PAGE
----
The Registrar General's 'Special Report...' (1894, 1901) based on births distribution in 1890 shows counties Cork, Kerry, Dublin, Galway, Roscommon and Mayo.

Two Interesting Healys:

William O Hialyhy (fl. 1615) of the Cork Healy family, became a Protestant clergyman and Chancellor of Cork Diocese 1610-1632. A memo in the Fiants, says of him 'noe graduate, his wife & children goe to Masse'!

James Augistine Healy (1830-1900), first black American bishop in the U.S.A, the Catholic Bishop of Portland. His father, Michael Morris Healy, an immigrant from Co Roscommon, and later plantation owner in Georgia, married one of his slaves, Eliza Smith, who was of 'mixed race'. They had a common law marriage, as state law prohibited inter-racial marriage.

Also q. v. v. Boland, Boyle, Brady, Breen, Buckley, Canny, Car(e)y, Conway, Craven, Crowley, Cullen, Curry, Delan(e)y, Farren, Fearon, Foley, Gavin, Geary, Gorman, Hanl(e)y, Healy, Hurl(e)y, Hynes, Kelly, Kenny, Larkin, Loftus, Long, Luc(e)y, Lyons, Mullen, Rea, Reaney, Ring, Sexton, Trac(e)y, Tunney et. al.

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#4 Liz Bowie

Trying to get some info on my great great great grandfather Hugh O'Healy born Cork 1853 to John O Healy and Mary Martin. I don't know where in Cork he was born but I know he and his brother Patrick emigrated in 1871/2. They were settled on a small farm in Big Stone County Graceville Minnisota under the catholic colinisation scheme of Bishop John Ireland of the twin cities Minnisota. I have been searching for some trace of John and Mary but can't find anything on them at all. I would really appreciate any pointers to finding out where in the county they lived. Thank you for your help Liz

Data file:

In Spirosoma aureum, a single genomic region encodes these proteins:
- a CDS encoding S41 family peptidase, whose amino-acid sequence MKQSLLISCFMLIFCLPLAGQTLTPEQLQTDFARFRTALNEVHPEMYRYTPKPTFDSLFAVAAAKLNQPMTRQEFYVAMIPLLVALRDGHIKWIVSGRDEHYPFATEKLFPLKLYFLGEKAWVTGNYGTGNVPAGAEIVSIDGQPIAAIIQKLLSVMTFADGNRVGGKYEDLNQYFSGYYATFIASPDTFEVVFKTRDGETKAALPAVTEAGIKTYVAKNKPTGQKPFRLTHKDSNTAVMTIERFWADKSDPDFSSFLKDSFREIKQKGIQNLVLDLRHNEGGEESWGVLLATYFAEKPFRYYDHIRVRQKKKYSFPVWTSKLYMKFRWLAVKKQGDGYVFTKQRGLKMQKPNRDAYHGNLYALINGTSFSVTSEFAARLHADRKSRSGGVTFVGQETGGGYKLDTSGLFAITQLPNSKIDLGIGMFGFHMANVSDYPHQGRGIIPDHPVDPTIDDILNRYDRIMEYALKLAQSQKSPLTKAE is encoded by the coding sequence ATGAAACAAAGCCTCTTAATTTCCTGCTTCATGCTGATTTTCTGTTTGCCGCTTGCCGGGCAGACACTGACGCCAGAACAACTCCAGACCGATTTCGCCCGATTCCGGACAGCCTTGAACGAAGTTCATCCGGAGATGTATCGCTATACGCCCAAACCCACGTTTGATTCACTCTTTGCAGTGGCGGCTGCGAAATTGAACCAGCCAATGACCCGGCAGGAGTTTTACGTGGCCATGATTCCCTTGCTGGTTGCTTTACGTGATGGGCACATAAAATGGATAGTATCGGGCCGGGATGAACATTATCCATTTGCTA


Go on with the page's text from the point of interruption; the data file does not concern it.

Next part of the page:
#3 Anthony Barrett

(Part 1 of 3) The Healy name has a long history in Ireland, but now DNA and some recorded history says its origin is from the south-west region of the Emerald Island. The Healy story [dominated by DNA tribal marker R1b-L513, Subgroup O2] can trace their beginnings to what is now County Kerry from 50 BCE. Perhaps the journey begins with the Clanna Dedad; Deda, son of Sen or Deda Mac Sin. The Healy surname origin is possibly a branch of what will become the Dáirine [R1b-L513] who are found in south Ireland around 300 CE.

#2 Anthony Barrett

(Part 2 of 3) According to research, the Dáirine will join with the Dál Riata of north-east Ireland and invade Scotland around 500 CE. But how could this be? Recent discoveries from DNA testing are unlocking the migration patterns of Celtic tribes as late as 800 CE to 1200 CE. The Healy story begins in pre-history Ireland but many of his descendants will then move to Kintyre, Scotland where they and other R1b-L513 members will form the Dalriada. This line and many of his kin will then travel to Brittany, France during the Dark Ages.

#1 Anthony Barrett

(Part 3 of 3) Discover their newly found untold story and how forgotten texts bring their story back to life. From the ebook, “The Tribe Within” learn how DNA unfolds this amazing tale and if you look in the right places, how history narrates this evidence. There is another written account of their story, but it is camouflaged in smoke and myth – it will become the tales of King Arthur. Come follow in the footsteps of Deda Mac Sin and visit